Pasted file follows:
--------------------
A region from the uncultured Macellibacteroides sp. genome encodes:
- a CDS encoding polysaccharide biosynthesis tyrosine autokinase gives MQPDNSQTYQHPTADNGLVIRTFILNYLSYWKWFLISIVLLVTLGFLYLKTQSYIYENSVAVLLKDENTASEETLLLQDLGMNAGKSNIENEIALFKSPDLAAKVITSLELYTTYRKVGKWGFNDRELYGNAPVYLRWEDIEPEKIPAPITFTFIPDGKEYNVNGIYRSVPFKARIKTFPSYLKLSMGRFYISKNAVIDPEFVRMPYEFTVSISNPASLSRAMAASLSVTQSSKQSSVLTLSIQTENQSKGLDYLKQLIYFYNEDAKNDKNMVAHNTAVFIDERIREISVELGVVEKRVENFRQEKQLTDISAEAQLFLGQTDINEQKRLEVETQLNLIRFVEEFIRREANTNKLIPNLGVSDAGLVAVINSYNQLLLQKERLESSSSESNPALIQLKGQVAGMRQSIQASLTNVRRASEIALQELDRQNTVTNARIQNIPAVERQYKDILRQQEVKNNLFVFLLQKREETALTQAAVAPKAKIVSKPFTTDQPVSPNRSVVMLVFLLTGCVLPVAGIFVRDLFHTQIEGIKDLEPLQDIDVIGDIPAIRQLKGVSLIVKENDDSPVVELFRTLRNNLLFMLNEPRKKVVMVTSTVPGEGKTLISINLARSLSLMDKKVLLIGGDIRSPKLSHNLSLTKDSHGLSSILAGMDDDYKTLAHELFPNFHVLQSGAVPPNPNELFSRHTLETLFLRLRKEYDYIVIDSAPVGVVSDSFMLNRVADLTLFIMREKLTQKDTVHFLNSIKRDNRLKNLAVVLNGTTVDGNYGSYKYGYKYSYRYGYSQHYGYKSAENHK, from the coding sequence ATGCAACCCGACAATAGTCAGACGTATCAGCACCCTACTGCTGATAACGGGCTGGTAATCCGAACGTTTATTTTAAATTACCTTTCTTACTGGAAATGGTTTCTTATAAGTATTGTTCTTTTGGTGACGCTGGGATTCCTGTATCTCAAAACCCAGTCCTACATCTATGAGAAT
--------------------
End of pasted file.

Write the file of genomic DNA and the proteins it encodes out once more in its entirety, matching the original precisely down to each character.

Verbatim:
A region from the uncultured Macellibacteroides sp. genome encodes:
- a CDS encoding polysaccharide biosynthesis tyrosine autokinase gives MQPDNSQTYQHPTADNGLVIRTFILNYLSYWKWFLISIVLLVTLGFLYLKTQSYIYENSVAVLLKDENTASEETLLLQDLGMNAGKSNIENEIALFKSPDLAAKVITSLELYTTYRKVGKWGFNDRELYGNAPVYLRWEDIEPEKIPAPITFTFIPDGKEYNVNGIYRSVPFKARIKTFPSYLKLSMGRFYISKNAVIDPEFVRMPYEFTVSISNPASLSRAMAASLSVTQSSKQSSVLTLSIQTENQSKGLDYLKQLIYFYNEDAKNDKNMVAHNTAVFIDERIREISVELGVVEKRVENFRQEKQLTDISAEAQLFLGQTDINEQKRLEVETQLNLIRFVEEFIRREANTNKLIPNLGVSDAGLVAVINSYNQLLLQKERLESSSSESNPALIQLKGQVAGMRQSIQASLTNVRRASEIALQELDRQNTVTNARIQNIPAVERQYKDILRQQEVKNNLFVFLLQKREETALTQAAVAPKAKIVSKPFTTDQPVSPNRSVVMLVFLLTGCVLPVAGIFVRDLFHTQIEGIKDLEPLQDIDVIGDIPAIRQLKGVSLIVKENDDSPVVELFRTLRNNLLFMLNEPRKKVVMVTSTVPGEGKTLISINLARSLSLMDKKVLLIGGDIRSPKLSHNLSLTKDSHGLSSILAGMDDDYKTLAHELFPNFHVLQSGAVPPNPNELFSRHTLETLFLRLRKEYDYIVIDSAPVGVVSDSFMLNRVADLTLFIMREKLTQKDTVHFLNSIKRDNRLKNLAVVLNGTTVDGNYGSYKYGYKYSYRYGYSQHYGYKSAENHK, from the coding sequence ATGCAACCCGACAATAGTCAGACGTATCAGCACCCTACTGCTGATAACGGGCTGGTAATCCGAACGTTTATTTTAAATTACCTTTCTTACTGGAAATGGTTTCTTATAAGTATTGTTCTTTTGGTGACGCTGGGATTCCTGTATCTCAAAACCCAGTCCTACATCTATGAGAAT